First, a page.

Efficacy of retinol palmitate eye drops for dry eye in rabbits with lacrimal gland resection
Akito Odaka,1 Hiroshi Toshida,2 Toshihiko Ohta,2 Nobuhito Tabuchi,3,4 Daisuke Koike,4 Chikako Suto,3 Akira Murakami3
1Human and Environmental Safety Evaluation Center, Lion Corporation, Kanagawa, Japan; 2Department of Ophthalmology, Juntendo University Shizuoka Hospital, Shizuoka, Japan; 3Department of Ophthalmology, Juntendo University School of Medicine, Tokyo, Japan; 4Pharmaceutical Research Laboratories No 1, Research and Development Headquarters, Lion Corporation, Kanagawa, Japan
Purpose: We examined the efficacy of retinol palmitate (VApal) for dry eyes using dry eye model rabbits whose lacrimal glands were resected.
Materials and methods: After alkaline injury on keratoconjunctival epithelium, VApal eye drops were administered 6 times a day for 7 days. The efficacy of VApal was also compared with that of 0.1% hyaluronic acid eye drops.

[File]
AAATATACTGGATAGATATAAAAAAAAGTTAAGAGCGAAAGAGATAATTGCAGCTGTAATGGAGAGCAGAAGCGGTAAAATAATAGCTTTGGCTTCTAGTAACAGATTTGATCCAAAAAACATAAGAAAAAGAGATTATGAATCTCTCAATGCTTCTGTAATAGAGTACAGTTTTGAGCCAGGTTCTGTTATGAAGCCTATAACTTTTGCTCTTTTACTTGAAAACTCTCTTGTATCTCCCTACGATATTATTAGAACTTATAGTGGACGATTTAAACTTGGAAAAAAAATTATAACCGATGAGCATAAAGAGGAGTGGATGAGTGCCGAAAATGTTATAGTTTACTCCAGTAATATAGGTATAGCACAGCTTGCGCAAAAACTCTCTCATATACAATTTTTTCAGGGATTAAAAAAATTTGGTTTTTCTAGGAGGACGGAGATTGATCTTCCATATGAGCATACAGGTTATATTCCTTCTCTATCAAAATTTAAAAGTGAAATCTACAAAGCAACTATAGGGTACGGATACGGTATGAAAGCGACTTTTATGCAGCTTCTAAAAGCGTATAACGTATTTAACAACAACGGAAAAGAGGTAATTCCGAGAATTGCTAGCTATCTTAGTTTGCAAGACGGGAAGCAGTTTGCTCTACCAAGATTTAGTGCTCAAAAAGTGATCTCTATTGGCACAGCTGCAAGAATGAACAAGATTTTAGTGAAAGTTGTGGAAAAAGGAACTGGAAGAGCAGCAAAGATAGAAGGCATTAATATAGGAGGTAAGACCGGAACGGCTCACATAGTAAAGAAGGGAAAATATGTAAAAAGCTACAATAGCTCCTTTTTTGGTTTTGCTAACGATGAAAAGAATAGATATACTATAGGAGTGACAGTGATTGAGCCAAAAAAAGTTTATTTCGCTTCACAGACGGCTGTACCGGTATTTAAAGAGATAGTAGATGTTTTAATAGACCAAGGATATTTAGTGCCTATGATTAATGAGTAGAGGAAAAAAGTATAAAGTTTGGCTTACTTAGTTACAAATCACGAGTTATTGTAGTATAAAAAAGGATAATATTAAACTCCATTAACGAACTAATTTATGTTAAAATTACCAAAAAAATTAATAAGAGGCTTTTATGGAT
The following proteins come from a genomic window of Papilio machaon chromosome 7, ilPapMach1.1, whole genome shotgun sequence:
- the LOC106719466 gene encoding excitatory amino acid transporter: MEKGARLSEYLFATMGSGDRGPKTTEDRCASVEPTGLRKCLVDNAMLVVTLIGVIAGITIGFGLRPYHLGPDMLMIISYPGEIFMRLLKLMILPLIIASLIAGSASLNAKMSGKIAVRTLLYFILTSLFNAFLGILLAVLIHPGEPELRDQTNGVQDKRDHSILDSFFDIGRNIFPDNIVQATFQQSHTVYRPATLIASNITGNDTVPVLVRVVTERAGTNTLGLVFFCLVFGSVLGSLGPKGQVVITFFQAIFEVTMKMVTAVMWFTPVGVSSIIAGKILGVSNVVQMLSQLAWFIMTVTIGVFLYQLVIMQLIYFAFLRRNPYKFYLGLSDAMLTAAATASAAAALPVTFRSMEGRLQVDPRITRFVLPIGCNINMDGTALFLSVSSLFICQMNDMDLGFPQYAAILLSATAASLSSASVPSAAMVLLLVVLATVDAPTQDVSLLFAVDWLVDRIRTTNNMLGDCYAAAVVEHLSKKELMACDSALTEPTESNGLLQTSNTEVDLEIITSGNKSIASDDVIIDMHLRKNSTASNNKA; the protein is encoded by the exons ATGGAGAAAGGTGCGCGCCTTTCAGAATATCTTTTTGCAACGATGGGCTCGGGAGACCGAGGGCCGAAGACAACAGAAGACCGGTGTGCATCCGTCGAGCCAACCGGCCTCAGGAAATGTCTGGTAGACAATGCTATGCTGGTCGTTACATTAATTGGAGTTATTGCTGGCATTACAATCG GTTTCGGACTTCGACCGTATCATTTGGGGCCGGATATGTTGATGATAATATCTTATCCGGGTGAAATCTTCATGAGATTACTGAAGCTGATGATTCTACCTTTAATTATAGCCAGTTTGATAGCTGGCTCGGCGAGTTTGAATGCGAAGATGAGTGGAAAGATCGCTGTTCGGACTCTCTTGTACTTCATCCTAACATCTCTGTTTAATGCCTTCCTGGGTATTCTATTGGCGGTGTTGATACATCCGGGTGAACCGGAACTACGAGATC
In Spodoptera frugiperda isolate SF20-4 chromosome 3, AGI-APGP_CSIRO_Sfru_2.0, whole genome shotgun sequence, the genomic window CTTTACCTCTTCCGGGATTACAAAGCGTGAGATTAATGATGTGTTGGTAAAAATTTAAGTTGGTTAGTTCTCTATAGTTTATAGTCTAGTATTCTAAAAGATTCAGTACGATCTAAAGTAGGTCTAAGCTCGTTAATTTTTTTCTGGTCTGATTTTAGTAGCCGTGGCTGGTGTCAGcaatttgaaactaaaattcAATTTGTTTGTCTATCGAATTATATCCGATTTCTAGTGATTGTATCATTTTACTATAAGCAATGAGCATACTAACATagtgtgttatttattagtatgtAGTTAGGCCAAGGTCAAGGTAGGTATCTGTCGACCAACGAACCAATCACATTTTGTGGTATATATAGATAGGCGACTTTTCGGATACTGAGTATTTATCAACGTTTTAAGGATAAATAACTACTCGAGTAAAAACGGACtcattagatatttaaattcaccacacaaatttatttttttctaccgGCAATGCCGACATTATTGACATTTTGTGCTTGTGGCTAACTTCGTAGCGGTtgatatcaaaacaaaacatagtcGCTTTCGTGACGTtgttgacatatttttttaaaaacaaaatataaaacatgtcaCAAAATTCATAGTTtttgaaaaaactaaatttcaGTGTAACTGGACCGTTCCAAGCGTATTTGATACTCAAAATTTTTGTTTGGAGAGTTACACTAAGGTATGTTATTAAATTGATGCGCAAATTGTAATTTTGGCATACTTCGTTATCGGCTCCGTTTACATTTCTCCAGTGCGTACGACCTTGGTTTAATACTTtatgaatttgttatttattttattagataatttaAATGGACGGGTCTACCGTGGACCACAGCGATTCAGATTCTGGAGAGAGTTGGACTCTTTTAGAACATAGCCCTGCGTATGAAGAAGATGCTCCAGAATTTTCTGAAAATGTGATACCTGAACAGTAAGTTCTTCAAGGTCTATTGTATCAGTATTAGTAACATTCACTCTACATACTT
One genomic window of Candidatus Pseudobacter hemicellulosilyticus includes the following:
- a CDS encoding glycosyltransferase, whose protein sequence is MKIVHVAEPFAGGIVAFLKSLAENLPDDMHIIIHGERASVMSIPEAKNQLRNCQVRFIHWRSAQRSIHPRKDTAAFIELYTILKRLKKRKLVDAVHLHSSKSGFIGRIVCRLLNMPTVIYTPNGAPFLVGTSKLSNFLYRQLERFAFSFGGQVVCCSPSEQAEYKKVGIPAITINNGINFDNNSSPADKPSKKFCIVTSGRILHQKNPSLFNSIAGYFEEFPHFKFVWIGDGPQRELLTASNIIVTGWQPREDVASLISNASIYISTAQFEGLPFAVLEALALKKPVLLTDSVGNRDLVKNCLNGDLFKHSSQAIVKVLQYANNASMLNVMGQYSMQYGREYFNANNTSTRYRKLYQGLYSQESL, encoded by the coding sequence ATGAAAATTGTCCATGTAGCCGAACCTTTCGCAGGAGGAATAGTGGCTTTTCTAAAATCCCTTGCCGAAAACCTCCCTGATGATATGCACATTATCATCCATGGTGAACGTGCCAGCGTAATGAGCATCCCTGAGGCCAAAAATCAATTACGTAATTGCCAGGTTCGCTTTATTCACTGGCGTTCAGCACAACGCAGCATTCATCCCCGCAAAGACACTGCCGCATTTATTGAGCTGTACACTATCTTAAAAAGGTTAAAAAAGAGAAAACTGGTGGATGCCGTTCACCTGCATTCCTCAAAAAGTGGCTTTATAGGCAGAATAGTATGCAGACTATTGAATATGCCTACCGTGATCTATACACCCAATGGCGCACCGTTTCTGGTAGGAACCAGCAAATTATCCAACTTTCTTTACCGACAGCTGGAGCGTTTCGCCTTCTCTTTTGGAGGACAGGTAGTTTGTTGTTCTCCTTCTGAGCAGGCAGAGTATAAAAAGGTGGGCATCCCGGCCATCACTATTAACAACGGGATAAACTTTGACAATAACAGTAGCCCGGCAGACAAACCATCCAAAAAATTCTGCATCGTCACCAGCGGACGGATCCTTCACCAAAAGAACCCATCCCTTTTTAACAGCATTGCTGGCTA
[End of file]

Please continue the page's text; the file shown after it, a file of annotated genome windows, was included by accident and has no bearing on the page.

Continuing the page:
Results: The fluorescein staining and rose bengal scores showed a significant decrease compared with the score in the vehicle group at 7 days (P < 0.05) in the 1000 IU/mL VApal group and at both 3 days (P < 0.05) and 7 days (P < 0.01) in the 1500 IU/mL VApal group. Histological examination revealed recovery of the corneal epithelium, and PAS staining disclosed the recovery of mucin-producing lower palpebral conjunctival goblet cells after 7 days in the 1500 IU/mL VApal group compared with the vehicle group. Results from impression cytology showed a significant increase in density of conjunctival goblet cells compared with that in the vehicle group after 7 days in the 1000 IU/mL VApal group and after 3 and 7 days in the 1500 IU/mL VApal group. There were no significant changes in tear flow in either group. Topical application of VApal at 1500 IU/mL showed greater improvement than 0.1% hyaluronic acid in both fluorescein and rose bengal score and in the density of conjunctival goblet cells.
Conclusion: It is suggested that VApal is effective for the improvement of keratoconjunctival epithelial damage associated with tear abnormalities, such as dry eyes.
Keywords: cornea, dry eye, hyaluronic acid, vitamin A, wound healing, retinol palmitate
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